The big event of the 1980s was, of course, the negotiations for Hong Kong’s reversion to Chinese sovereignty. While the diplomats busied themselves with this matter, a growing number of Hongkongers, a first generation born and bred here, focused their attention on a wide range of issues that changed the way this place was run.

Even the staid civil service underwent profound change with local people moving up to the most senior positions and women, largely excluded from all access to the upper echelons, very much more in evidence.

The ethos and competence of the service was transformed, creating a strong esprit de corps among its members. Not only were those running the service planning to make their lives here (this included a large number of expatriates) but their main point of reference was neither London nor Beijing. They were, in other words, committed to Hong Kong.

Yet the old system of flying out governors from the diplomatic service persisted and in men such as Murray MacLehose, Edward Youde and David Wilson, there was a level of commitment to the new spirit and a willingness to embrace reform, albeit more slowly in some areas than others.

The change no one anticipated, including the man who was at the centre of it, came with the arrival of the last governor, Chris Patten, destined for high ministerial office in Britain but derailed by loosing his seat in parliament. 

Lord Patten, as he became, was not only the most powerful governor Hong Kong ever had but he also came without ties to the old order and benefited from a direct line of communication with Britain’s prime minister. 

As someone who had spent a lifetime working inside British politics (with a brief adventure into the American system), the non-elected Patten nevertheless had the mindset of an elected politician and approached his job neither as a bureaucrat, nor a diplomat but as a leader who had to work hard to get the people of Hong Kong onside.

Rarely has the presence of a single individual so dramatically changed things, even though it could be argued that some previous governors were equally dynamic and forward thinking but they crucially lacked the backing of their masters in London.

Patten became the most popular governor ever to have presided over Hong Kong and although a great deal of his time in office was spent fighting battles that were ultimately failures, it is hard to argue that he did not transform the way this place was governed.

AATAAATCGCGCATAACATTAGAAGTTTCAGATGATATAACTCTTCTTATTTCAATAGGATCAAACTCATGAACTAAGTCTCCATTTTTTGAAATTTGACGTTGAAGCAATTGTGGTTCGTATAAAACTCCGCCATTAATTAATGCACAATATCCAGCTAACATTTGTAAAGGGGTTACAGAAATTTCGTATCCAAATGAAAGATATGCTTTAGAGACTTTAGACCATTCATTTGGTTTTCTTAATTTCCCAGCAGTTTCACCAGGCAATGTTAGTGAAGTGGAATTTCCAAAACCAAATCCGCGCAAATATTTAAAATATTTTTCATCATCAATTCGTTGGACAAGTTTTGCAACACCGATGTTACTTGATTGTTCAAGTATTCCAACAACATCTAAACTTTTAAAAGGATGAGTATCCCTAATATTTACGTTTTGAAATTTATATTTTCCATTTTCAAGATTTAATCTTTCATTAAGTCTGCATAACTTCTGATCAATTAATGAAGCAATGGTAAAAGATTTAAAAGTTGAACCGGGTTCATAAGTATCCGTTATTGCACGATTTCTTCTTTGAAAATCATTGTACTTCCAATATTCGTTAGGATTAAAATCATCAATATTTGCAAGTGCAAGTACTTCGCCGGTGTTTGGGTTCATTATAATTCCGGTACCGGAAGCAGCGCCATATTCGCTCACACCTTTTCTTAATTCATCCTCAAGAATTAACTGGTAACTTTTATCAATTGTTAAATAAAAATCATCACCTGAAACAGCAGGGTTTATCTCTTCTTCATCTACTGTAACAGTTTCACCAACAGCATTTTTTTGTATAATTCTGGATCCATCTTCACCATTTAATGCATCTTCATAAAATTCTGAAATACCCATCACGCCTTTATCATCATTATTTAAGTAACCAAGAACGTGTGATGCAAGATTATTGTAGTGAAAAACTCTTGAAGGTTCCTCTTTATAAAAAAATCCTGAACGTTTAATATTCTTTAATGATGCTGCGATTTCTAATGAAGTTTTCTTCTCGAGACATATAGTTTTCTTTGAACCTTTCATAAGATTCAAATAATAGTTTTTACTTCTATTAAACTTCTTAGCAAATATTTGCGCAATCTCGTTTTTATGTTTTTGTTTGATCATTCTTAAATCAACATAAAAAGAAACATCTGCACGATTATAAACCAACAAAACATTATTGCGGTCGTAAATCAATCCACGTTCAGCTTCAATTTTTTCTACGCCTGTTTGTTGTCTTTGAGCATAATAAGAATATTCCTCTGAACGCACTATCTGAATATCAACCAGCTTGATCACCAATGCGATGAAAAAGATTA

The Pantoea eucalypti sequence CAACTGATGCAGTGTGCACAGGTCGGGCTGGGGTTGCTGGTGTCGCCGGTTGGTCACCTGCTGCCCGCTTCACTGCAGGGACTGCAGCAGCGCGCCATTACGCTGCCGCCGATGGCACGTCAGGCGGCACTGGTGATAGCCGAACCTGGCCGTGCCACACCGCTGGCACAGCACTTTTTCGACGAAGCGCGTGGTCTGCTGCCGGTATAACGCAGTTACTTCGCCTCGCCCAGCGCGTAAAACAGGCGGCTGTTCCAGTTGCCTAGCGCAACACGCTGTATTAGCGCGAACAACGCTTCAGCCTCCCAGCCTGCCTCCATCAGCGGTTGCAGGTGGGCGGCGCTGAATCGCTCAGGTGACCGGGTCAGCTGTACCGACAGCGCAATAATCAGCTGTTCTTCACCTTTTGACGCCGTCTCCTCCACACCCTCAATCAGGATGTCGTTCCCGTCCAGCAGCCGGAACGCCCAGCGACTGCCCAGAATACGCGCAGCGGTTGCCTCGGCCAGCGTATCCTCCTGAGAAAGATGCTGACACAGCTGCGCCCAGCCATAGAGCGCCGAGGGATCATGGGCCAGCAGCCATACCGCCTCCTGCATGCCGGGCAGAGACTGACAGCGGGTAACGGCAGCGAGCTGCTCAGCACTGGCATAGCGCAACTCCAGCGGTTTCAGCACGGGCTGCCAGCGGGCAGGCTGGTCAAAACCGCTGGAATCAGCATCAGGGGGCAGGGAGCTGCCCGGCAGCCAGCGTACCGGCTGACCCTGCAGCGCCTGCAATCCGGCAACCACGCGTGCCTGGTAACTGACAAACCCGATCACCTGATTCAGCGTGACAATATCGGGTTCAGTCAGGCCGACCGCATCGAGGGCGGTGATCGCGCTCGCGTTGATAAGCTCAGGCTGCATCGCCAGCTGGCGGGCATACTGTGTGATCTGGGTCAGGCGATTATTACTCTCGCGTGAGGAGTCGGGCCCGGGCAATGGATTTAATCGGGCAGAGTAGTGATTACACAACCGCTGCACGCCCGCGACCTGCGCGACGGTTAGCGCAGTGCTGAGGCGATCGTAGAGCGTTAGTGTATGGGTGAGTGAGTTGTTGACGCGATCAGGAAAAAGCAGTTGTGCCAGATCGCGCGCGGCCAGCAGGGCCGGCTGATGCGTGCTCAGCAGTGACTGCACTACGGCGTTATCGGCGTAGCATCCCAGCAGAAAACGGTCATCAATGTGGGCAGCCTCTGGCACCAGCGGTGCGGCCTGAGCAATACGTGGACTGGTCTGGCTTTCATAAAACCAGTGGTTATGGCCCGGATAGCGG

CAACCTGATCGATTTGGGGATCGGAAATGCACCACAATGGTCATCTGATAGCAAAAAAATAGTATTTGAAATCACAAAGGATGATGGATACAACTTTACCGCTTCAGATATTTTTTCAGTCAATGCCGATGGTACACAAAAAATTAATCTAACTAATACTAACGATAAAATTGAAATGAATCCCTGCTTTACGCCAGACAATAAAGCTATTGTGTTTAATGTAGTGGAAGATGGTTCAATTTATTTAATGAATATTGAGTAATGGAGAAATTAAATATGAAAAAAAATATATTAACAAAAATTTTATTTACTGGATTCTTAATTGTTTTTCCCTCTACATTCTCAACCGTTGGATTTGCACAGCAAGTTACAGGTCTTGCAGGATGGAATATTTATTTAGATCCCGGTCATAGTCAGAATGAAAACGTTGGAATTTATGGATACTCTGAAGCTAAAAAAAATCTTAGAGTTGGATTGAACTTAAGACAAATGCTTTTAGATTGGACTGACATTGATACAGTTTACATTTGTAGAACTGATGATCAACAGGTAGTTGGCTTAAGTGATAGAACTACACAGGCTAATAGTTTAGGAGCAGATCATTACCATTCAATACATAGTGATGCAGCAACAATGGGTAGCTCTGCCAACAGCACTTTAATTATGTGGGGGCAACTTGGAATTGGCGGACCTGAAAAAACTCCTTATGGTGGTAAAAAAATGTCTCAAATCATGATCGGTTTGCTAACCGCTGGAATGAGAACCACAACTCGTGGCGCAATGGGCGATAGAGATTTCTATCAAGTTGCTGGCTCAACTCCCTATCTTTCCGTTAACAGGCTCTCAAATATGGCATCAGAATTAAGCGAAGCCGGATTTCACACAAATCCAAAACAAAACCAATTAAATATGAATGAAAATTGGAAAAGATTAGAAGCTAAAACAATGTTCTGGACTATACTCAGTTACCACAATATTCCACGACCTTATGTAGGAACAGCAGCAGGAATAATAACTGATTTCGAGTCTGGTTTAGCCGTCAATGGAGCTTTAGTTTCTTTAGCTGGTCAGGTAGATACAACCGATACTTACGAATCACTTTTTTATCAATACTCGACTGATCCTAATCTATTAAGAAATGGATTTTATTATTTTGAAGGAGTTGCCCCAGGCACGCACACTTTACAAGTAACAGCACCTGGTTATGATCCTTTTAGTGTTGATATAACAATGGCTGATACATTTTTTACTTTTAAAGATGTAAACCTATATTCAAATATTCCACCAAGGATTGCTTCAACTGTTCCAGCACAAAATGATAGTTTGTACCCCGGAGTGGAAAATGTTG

Many of those who are nostalgic for British rule focus entirely on Patten’s time in office. Yet there are fertile grounds for criticism of this period, not least seen in his failure to address poverty issues and his initial naivety in expecting the tycoon class to back him.

Much of this is now forgotten, and in the decades since his departure, many of the constitutional reforms he introduced have been reversed, leading critics to bemoan his timidity in failing to create more solid foundations for representative government.

His successor came to office borne aloft by a sea of goodwill but Tung Chee-hwa managed to dissipate it in short order. A half-hearted attempt to restore the credibility of government under the former colonial official Sir Donald Tsang initially appeared to be working but he too failed. As for Leung Chun-ying, the third chief executive, well, there is no need to consult history books to see where we are with him.

So, if we are to contemplate Hong Kong’s history, there is a need to be realistic about the entire period of colonial rule, contemplating its many shortcomings and lost opportunities. Looking to the future requires understanding the unique society that was formed under British rule on this “barren rock”.

This has shaped something called the spirit of Hong Kong with a love for liberty and a tenacious sense of belonging that was never envisaged by the British and most certainly is not in the plans of the new masters, yet they have to find a way of dealing with it. 

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Hong Kong-based journalist, broadcaster and book author